The contemporary view of Satan is that he is a powerful being who hates mankind and will do whatever he can to destroy us. However, here's the definition of Satan as given in Easton's Bible Dictionary:
adversary; accuser. When used as a proper name, the Hebrew word so rendered has the article "the adversary" (Job 1:6-12; 2:1-7). In the New Testament it is used as interchangeable with Diabolos, or the devil, and is so used more than thirty times... Read the full defintion...
Despite his fame in fictional stories throughout the ages, it may surprise some readers to learn that almost nothing is written of him in the entire Old Testament. The only significant mention of him is in the book of Job, wherein we see the first example of a most curious, if often overlooked, aspect of Satan—that he asks for, and receives permission from God, to test the faith of anyone who claims to have it:
Job 1:6 Now there was a day when the sons of God came to present themselves before the LORD, and Satan came also among them. And the LORD said unto Satan, Whence comest thou? Then Satan answered the LORD, and said, From going to and fro in the earth, and from walking up and down in it. And the LORD said unto Satan, Hast thou considered my servant Job, that there is none like him in the earth, a perfect and an upright man, one that feareth God, and escheweth evil? Then Satan answered the LORD, and said, Doth Job fear God for nought? Hast not thou made an hedge about him, and about his house, and about all that he hath on every side? thou hast blessed the work of his hands, and his substance is increased in the land. But put forth thine hand now, and touch all that he hath, and he will curse thee to thy face. And the LORD said unto Satan, Behold, all that he hath is in thy power; only upon himself put not forth thine hand. So Satan went forth from the presence of the LORD.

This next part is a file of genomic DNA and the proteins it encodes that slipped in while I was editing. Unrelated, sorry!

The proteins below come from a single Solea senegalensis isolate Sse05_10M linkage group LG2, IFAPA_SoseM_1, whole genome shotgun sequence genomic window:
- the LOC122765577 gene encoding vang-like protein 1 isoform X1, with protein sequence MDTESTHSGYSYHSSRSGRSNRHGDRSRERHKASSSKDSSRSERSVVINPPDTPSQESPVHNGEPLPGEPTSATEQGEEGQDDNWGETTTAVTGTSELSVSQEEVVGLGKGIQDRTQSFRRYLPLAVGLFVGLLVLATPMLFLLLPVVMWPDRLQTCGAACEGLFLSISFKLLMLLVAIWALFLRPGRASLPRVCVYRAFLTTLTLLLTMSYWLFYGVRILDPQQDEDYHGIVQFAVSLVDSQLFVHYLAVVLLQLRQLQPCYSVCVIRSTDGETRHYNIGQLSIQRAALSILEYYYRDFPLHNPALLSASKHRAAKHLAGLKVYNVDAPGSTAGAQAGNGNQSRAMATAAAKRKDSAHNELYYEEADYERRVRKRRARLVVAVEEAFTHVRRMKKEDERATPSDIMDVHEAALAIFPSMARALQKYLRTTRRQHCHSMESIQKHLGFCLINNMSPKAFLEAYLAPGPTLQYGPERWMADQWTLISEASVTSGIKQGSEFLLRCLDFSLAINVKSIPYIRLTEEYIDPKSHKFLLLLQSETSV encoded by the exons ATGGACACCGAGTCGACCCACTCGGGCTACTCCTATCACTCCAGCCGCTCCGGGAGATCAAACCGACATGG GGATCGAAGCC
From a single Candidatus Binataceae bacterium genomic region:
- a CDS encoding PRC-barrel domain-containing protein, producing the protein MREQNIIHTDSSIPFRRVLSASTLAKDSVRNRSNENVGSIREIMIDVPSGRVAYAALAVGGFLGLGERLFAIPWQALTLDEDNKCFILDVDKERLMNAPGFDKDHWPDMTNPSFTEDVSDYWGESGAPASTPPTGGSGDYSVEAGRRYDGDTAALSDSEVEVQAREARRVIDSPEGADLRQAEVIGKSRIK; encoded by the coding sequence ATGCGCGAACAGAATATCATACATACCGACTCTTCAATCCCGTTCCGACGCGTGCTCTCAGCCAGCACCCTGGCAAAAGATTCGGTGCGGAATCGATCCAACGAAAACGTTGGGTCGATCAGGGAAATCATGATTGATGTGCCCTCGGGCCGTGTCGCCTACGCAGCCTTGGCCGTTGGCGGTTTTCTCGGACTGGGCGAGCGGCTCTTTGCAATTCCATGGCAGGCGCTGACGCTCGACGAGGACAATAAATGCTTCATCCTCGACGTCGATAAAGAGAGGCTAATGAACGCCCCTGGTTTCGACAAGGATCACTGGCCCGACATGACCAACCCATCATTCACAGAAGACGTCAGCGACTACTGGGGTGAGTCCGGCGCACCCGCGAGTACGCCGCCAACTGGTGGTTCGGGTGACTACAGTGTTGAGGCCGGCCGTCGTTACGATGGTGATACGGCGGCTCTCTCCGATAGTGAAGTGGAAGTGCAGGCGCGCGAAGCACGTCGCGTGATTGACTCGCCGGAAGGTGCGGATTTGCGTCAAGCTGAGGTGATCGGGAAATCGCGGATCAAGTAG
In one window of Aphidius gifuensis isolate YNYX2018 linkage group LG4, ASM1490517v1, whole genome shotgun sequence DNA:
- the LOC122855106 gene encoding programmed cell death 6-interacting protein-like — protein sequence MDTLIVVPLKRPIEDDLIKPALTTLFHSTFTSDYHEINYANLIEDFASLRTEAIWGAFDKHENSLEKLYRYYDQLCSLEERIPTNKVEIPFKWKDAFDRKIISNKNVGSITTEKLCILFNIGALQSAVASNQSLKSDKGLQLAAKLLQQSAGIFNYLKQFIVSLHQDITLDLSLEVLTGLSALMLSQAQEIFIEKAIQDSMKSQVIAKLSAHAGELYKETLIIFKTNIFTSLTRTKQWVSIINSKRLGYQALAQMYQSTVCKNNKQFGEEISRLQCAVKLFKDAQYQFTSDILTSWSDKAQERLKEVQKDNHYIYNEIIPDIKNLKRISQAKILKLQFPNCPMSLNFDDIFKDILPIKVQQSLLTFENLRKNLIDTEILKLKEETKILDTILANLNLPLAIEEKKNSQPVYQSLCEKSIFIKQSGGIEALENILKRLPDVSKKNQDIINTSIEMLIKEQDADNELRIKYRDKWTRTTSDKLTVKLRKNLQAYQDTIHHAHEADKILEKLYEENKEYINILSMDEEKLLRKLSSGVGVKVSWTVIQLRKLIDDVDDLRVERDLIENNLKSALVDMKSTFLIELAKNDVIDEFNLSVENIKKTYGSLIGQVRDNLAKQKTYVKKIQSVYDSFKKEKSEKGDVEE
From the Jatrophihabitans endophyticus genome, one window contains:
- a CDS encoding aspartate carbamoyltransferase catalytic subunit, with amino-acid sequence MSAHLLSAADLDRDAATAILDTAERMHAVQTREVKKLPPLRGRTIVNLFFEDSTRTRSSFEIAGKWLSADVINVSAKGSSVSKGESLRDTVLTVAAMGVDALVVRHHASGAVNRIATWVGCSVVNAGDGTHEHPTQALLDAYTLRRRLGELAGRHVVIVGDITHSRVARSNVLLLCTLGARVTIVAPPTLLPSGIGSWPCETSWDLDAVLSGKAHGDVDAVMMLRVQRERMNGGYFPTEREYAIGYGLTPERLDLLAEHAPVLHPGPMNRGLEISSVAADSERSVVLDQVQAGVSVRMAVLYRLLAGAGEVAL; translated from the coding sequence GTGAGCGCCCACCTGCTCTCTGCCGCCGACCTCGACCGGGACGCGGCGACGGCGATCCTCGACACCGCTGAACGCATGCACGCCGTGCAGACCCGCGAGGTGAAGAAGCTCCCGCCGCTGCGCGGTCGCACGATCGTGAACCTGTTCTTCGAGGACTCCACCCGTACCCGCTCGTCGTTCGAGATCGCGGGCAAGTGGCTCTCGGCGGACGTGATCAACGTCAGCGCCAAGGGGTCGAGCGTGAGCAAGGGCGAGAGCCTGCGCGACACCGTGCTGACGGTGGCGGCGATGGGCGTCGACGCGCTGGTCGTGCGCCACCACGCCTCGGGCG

Here Satan is saying that Job only loves God because God has blessed him with a prosperous life, and that if these blessings were removed, Job would easily curse God. A reasonable, if somewhat cynical, suspicion. Thus, permission was given, and Satan went to work.
The next example is in the New Testament, where God arranges for Jesus to be tested by the devil:
Matthew 3:16 3:16 And Jesus, when he was baptized, went up straightway out of the water: and, lo, the heavens were opened unto him, and he saw the Spirit of God descending like a dove, and lighting upon him: 3:17 And lo a voice from heaven, saying, This is my beloved Son, in whom I am well pleased. Then was Jesus led up of the spirit into the wilderness to be tempted of the devil.
Incidentally, I should mention here that the word straightway
means in a direct course
. Thus in this context, went up straightway
might mean lifted straight up
, as in levitation
. I say this because, curiously, something similar happened to Philip after he baptized a eunuch, as recorded in Acts: